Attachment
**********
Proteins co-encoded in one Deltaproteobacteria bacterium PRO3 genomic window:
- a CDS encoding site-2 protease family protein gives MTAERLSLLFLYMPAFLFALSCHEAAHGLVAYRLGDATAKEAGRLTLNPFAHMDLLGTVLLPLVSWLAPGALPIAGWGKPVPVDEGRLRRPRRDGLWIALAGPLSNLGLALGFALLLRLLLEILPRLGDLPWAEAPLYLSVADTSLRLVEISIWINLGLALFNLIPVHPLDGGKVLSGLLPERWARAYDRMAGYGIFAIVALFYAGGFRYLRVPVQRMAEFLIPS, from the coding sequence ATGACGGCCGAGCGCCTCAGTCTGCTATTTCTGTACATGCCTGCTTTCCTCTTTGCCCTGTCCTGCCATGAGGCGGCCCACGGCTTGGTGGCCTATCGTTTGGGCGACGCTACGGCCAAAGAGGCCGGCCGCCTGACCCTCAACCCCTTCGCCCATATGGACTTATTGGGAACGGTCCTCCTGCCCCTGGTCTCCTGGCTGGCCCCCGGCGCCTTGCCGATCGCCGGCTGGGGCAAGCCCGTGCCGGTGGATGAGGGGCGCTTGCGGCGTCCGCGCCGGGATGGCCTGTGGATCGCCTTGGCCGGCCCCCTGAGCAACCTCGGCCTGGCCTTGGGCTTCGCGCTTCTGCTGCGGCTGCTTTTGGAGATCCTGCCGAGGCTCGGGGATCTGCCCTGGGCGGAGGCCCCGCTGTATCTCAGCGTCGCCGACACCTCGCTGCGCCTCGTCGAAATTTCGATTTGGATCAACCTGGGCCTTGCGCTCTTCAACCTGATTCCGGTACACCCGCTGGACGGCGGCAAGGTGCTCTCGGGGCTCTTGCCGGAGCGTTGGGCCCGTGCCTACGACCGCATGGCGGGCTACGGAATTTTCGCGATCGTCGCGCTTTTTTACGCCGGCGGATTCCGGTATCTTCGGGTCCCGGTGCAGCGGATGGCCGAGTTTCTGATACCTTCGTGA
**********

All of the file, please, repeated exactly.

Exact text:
Proteins co-encoded in one Deltaproteobacteria bacterium PRO3 genomic window:
- a CDS encoding site-2 protease family protein gives MTAERLSLLFLYMPAFLFALSCHEAAHGLVAYRLGDATAKEAGRLTLNPFAHMDLLGTVLLPLVSWLAPGALPIAGWGKPVPVDEGRLRRPRRDGLWIALAGPLSNLGLALGFALLLRLLLEILPRLGDLPWAEAPLYLSVADTSLRLVEISIWINLGLALFNLIPVHPLDGGKVLSGLLPERWARAYDRMAGYGIFAIVALFYAGGFRYLRVPVQRMAEFLIPS, from the coding sequence ATGACGGCCGAGCGCCTCAGTCTGCTATTTCTGTACATGCCTGCTTTCCTCTTTGCCCTGTCCTGCCATGAGGCGGCCCACGGCTTGGTGGCCTATCGTTTGGGCGACGCTACGGCCAAAGAGGCCGGCCGCCTGACCCTCAACCCCTTCGCCCATATGGACTTATTGGGAACGGTCCTCCTGCCCCTGGTCTCCTGGCTGGCCCCCGGCGCCTTGCCGATCGCCGGCTGGGGCAAGCCCGTGCCGGTGGATGAGGGGCGCTTGCGGCGTCCGCGCCGGGATGGCCTGTGGATCGCCTTGGCCGGCCCCCTGAGCAACCTCGGCCTGGCCTTGGGCTTCGCGCTTCTGCTGCGGCTGCTTTTGGAGATCCTGCCGAGGCTCGGGGATCTGCCCTGGGCGGAGGCCCCGCTGTATCTCAGCGTCGCCGACACCTCGCTGCGCCTCGTCGAAATTTCGATTTGGATCAACCTGGGCCTTGCGCTCTTCAACCTGATTCCGGTACACCCGCTGGACGGCGGCAAGGTGCTCTCGGGGCTCTTGCCGGAGCGTTGGGCCCGTGCCTACGACCGCATGGCGGGCTACGGAATTTTCGCGATCGTCGCGCTTTTTTACGCCGGCGGATTCCGGTATCTTCGGGTCCCGGTGCAGCGGATGGCCGAGTTTCTGATACCTTCGTGA